convention. If my party associates believe that I
have performed the duties of my office fairly, and
with reasonable degree of intelligence and vigor,
and if I shall become convinced that any substan
tial number of citizens outside of my party favor
my election. I may decide to again become a candi
date, but under no circumstances will I seek either
the nomination or election in the sense of making
a campaign. The duties of my office require my
undivided attention and energy, and I shall let my
political future take care of Itself. At the best, it
is not an alluring prospect, and I am too old a
man to chase rainbows."
Senator Would Let People Pass on j
His Record at Polls.
Senator Owen Cassldy. of the <Oth Senate Dis- .
trict, one Of the men who voted against the anti
racetrack gambling bills, and against whose re
nomination a vigorous fight Is being made, said j
last night that he desired a renomination In or,] ;
that the people might have a chance at the polls to ;
pass on his record. Senator Cassldy Is not alto- (
gether sure of his renomination. as. although the ;
delegate* have been pledged to him. powerful in- :
terests are opposing him.
When the Senator was asked as to his attitude j
toward a renomination at the Hoffman House last j
night, ho said:
"I cannot do leu* than give the people of my i
district a chance to approve or disapprove of my |
service In the legislature. To retreat in a coward- j
ly manner at this time would be more Ignoble than ;
to suffer an honest defeat. I have no feeling In
the matter, and those who think, after mature <l«*- ;
liberation, that I ought to be rebuked have my j
"All I auk for hi a chance to go before the people \
and present my cause. 1 am denied an opportunity |
to do this In the primaries, and therefore must do ,
so at the polls.
"If the people then conclude that I ought not to j
be returned. It Is their duty to vote n«a!nst me. j
ami 1 can fln.l no fault with their decision.
"I do not think, however, that two or three self- j
constituted 1.-u.l»-r* should deny this privilege to j
me or to the people. I am not. and never liav* j
been of thai school of political am—hoppers.' i
whose member* tine up on either side of the po- i
litical racetrack and spring on the back of the I
horse In th« lead ami < 'hlih a ■bar* in the victory i
because of th«lr helpful handicap.
"1 have novel 0...iK.-d or run away from any
question, although l have been promised rewards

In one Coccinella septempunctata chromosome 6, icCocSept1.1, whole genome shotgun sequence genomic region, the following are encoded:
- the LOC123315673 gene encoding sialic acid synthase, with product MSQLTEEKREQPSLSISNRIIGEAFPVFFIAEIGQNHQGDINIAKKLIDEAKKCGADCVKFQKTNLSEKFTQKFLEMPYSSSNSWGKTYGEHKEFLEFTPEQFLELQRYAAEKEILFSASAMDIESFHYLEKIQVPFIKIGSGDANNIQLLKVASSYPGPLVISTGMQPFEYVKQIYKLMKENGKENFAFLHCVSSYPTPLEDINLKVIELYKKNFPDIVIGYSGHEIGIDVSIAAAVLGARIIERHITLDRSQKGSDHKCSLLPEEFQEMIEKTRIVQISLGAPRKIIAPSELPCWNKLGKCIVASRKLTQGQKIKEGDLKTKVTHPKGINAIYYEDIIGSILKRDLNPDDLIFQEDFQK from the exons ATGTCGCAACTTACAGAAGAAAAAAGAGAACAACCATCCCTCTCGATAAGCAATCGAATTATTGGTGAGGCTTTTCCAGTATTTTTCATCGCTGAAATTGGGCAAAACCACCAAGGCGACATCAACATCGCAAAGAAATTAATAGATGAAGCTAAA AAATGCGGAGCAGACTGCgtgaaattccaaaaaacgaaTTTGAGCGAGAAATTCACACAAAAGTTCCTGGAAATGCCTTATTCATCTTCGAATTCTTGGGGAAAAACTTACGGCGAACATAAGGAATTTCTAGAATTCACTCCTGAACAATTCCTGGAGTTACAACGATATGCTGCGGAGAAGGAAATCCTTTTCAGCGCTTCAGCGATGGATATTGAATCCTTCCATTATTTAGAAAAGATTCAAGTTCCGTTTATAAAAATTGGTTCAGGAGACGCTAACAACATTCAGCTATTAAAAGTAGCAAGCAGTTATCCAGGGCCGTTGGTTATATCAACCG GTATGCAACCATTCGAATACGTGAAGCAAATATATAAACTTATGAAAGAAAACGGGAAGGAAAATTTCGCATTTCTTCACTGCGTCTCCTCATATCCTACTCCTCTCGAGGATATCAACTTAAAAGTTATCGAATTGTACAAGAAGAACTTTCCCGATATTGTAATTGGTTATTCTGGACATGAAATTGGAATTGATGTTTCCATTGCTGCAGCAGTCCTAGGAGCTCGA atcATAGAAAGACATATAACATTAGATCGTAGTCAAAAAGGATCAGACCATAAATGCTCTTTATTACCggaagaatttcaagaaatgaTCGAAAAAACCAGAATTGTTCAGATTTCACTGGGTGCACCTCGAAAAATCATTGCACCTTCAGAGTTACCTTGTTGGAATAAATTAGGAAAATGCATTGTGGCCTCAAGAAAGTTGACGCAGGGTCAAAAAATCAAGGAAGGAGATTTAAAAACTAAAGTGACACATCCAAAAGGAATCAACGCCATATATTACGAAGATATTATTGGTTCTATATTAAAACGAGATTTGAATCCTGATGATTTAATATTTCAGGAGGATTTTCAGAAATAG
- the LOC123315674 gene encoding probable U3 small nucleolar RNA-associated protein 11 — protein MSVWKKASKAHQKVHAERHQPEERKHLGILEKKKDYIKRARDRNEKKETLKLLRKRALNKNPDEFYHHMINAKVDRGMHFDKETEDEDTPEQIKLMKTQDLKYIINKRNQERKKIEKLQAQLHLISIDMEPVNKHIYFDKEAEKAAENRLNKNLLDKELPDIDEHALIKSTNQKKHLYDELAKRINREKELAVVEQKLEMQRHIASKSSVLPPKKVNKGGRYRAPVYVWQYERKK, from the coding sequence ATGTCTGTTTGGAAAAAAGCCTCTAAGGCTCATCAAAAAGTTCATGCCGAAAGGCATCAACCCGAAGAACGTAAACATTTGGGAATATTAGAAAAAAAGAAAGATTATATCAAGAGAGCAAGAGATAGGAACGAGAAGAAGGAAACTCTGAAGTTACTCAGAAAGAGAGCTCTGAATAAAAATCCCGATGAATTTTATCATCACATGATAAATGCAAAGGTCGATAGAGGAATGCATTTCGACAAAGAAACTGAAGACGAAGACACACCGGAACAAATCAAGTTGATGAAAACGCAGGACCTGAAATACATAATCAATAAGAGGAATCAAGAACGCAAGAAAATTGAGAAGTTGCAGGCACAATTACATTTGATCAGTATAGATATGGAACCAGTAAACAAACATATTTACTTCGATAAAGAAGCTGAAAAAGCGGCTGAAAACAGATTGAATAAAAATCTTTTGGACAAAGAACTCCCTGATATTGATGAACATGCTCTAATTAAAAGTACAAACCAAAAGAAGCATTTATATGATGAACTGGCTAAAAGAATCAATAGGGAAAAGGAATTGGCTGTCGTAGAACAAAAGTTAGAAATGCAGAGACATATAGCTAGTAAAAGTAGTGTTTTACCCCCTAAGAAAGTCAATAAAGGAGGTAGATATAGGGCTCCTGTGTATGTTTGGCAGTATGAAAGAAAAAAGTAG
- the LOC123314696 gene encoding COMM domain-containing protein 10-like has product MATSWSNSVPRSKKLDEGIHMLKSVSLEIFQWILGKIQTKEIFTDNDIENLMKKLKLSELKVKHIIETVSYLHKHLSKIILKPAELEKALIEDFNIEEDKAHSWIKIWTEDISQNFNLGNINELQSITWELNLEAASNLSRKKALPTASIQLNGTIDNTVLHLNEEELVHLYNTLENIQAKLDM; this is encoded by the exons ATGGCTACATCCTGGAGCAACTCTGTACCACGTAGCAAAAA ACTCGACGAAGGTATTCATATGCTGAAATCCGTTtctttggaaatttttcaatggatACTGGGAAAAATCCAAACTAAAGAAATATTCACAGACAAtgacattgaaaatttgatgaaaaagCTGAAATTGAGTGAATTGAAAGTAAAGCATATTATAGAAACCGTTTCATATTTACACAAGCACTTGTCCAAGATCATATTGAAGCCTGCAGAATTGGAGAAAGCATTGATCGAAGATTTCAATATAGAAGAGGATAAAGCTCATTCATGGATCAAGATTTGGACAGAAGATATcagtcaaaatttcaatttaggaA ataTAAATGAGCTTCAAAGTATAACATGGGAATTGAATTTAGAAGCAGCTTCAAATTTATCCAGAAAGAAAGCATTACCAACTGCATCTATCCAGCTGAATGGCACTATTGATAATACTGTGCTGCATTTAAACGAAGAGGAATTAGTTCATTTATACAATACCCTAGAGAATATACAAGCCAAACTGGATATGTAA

and threatened with defeal every time l have ever
toted on any question «>f Importance. I claim no
reward for the performance of my duty, nor do i
complain of any punishment Inflicted or threatened
btcauM of errors of head or heart.
"I may not !>•■ Continued as a bervant of the
people, but 1 shall always endeavor to »■«• master
of myself ami so conduct my life ux not to lose my
Senator Casstdy said that the legislative com
mit!"- for the InvesUtaUvn of tlie Branca of this
j ,*ty would not bfKin its public ■— Him until aft^-r
the .state conventions.
Philttdelphmn Caught Robbing Friend Had
Record for Heroism.
Philadelphia, Aug. 26. -Caught robbing ibe house
nf a neighbor who had muny limn befriended him.
Howard Mooaey, ■ Ibrmer city Bremen with a
record for Utnilsiii. was shot and mortaHj woandod
by Dennis Harrington, a policeman, In the lower
section ..f the city to-nlKbt.
Harrington was Informed that burglars were at
work in the home Of Frederick wick, and "ii
entering found Mooney ransacking a bedroom.
Hoooey turned out the light and. exclulmlng
"Well, It's you and me for It." Jumped at the po
liceman. Both drew revolvers, but Harrington shot
first, and a bullet entered the former fireman's
bead. inflicting a wound from which he died In ■
Middletown. N. v. Aug. 26.— William Mo**roe, the
farmhand, who last Friday assaulted live mem
bers of the Deyo family, near New Paltz. then fired
a' barn in the pi i intern and fled, was discovered to
day near Greenwood Lake, badly wounded. Ever
since Monroe made his escape armed men have per
sistently followed him, once having the man in
custody, but be eluded his pursuers, who tired
over him. Monroe, after having his wounds dressed
at Greenwood Irfike to-day, disappeared before the ,
officers, who had been summoned, arrived on the j
scene, and la again being sought In the mountains |
By Telegraph to Tribune. 1